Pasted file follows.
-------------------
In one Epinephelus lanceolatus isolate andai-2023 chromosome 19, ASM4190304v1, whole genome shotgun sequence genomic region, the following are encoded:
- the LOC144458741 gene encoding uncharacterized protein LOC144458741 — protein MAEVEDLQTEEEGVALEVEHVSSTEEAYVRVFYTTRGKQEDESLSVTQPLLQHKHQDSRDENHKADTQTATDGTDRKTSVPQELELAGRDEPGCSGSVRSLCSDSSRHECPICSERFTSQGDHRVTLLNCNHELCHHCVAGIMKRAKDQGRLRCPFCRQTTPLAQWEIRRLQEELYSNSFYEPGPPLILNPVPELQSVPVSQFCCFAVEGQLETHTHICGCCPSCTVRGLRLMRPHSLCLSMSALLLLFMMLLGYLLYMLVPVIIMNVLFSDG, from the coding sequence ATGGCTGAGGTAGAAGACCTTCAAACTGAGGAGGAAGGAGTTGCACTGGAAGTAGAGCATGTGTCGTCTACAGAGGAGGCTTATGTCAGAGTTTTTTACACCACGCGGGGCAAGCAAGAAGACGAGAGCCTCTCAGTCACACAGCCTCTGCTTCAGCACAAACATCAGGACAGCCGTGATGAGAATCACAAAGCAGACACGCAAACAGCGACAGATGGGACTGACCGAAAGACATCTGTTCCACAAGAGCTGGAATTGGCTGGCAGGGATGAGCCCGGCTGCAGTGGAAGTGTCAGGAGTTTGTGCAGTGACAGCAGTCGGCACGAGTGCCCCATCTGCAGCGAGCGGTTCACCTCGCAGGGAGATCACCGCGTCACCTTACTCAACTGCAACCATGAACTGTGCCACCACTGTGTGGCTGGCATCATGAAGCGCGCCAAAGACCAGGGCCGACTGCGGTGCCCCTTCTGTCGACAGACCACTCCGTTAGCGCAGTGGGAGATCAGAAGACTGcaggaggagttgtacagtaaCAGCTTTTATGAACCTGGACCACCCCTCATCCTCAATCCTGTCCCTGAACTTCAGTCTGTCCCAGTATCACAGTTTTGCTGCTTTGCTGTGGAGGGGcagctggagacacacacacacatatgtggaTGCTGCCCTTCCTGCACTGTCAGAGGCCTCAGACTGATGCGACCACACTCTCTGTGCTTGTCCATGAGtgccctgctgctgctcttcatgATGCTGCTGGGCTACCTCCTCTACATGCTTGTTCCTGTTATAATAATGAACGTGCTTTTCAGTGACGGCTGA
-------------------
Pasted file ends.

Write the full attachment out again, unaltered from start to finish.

In one Epinephelus lanceolatus isolate andai-2023 chromosome 19, ASM4190304v1, whole genome shotgun sequence genomic region, the following are encoded:
- the LOC144458741 gene encoding uncharacterized protein LOC144458741 — protein MAEVEDLQTEEEGVALEVEHVSSTEEAYVRVFYTTRGKQEDESLSVTQPLLQHKHQDSRDENHKADTQTATDGTDRKTSVPQELELAGRDEPGCSGSVRSLCSDSSRHECPICSERFTSQGDHRVTLLNCNHELCHHCVAGIMKRAKDQGRLRCPFCRQTTPLAQWEIRRLQEELYSNSFYEPGPPLILNPVPELQSVPVSQFCCFAVEGQLETHTHICGCCPSCTVRGLRLMRPHSLCLSMSALLLLFMMLLGYLLYMLVPVIIMNVLFSDG, from the coding sequence ATGGCTGAGGTAGAAGACCTTCAAACTGAGGAGGAAGGAGTTGCACTGGAAGTAGAGCATGTGTCGTCTACAGAGGAGGCTTATGTCAGAGTTTTTTACACCACGCGGGGCAAGCAAGAAGACGAGAGCCTCTCAGTCACACAGCCTCTGCTTCAGCACAAACATCAGGACAGCCGTGATGAGAATCACAAAGCAGACACGCAAACAGCGACAGATGGGACTGACCGAAAGACATCTGTTCCACAAGAGCTGGAATTGGCTGGCAGGGATGAGCCCGGCTGCAGTGGAAGTGTCAGGAGTTTGTGCAGTGACAGCAGTCGGCACGAGTGCCCCATCTGCAGCGAGCGGTTCACCTCGCAGGGAGATCACCGCGTCACCTTACTCAACTGCAACCATGAACTGTGCCACCACTGTGTGGCTGGCATCATGAAGCGCGCCAAAGACCAGGGCCGACTGCGGTGCCCCTTCTGTCGACAGACCACTCCGTTAGCGCAGTGGGAGATCAGAAGACTGcaggaggagttgtacagtaaCAGCTTTTATGAACCTGGACCACCCCTCATCCTCAATCCTGTCCCTGAACTTCAGTCTGTCCCAGTATCACAGTTTTGCTGCTTTGCTGTGGAGGGGcagctggagacacacacacacatatgtggaTGCTGCCCTTCCTGCACTGTCAGAGGCCTCAGACTGATGCGACCACACTCTCTGTGCTTGTCCATGAGtgccctgctgctgctcttcatgATGCTGCTGGGCTACCTCCTCTACATGCTTGTTCCTGTTATAATAATGAACGTGCTTTTCAGTGACGGCTGA